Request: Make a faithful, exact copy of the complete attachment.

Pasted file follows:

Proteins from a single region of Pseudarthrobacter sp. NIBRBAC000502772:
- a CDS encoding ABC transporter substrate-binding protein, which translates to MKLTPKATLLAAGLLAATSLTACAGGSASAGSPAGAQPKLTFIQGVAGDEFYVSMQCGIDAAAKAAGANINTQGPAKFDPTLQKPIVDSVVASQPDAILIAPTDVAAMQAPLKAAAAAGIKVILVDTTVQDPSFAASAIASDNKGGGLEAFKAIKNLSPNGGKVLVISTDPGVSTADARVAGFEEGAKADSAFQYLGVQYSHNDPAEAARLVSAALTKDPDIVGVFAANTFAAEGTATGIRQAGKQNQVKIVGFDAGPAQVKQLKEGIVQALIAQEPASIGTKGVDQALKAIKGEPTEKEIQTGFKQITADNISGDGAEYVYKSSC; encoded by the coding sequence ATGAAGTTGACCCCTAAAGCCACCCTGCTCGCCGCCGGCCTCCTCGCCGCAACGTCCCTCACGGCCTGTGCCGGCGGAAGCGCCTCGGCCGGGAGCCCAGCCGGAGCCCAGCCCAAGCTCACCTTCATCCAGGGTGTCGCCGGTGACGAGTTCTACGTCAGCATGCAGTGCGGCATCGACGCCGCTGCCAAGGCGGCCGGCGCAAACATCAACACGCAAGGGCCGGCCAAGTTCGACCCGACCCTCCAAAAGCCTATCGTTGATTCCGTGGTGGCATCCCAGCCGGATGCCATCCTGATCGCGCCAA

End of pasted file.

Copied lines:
Proteins from a single region of Pseudarthrobacter sp. NIBRBAC000502772:
- a CDS encoding ABC transporter substrate-binding protein, which translates to MKLTPKATLLAAGLLAATSLTACAGGSASAGSPAGAQPKLTFIQGVAGDEFYVSMQCGIDAAAKAAGANINTQGPAKFDPTLQKPIVDSVVASQPDAILIAPTDVAAMQAPLKAAAAAGIKVILVDTTVQDPSFAASAIASDNKGGGLEAFKAIKNLSPNGGKVLVISTDPGVSTADARVAGFEEGAKADSAFQYLGVQYSHNDPAEAARLVSAALTKDPDIVGVFAANTFAAEGTATGIRQAGKQNQVKIVGFDAGPAQVKQLKEGIVQALIAQEPASIGTKGVDQALKAIKGEPTEKEIQTGFKQITADNISGDGAEYVYKSSC; encoded by the coding sequence ATGAAGTTGACCCCTAAAGCCACCCTGCTCGCCGCCGGCCTCCTCGCCGCAACGTCCCTCACGGCCTGTGCCGGCGGAAGCGCCTCGGCCGGGAGCCCAGCCGGAGCCCAGCCCAAGCTCACCTTCATCCAGGGTGTCGCCGGTGACGAGTTCTACGTCAGCATGCAGTGCGGCATCGACGCCGCTGCCAAGGCGGCCGGCGCAAACATCAACACGCAAGGGCCGGCCAAGTTCGACCCGACCCTCCAAAAGCCTATCGTTGATTCCGTGGTGGCATCCCAGCCGGATGCCATCCTGATCGCGCCAA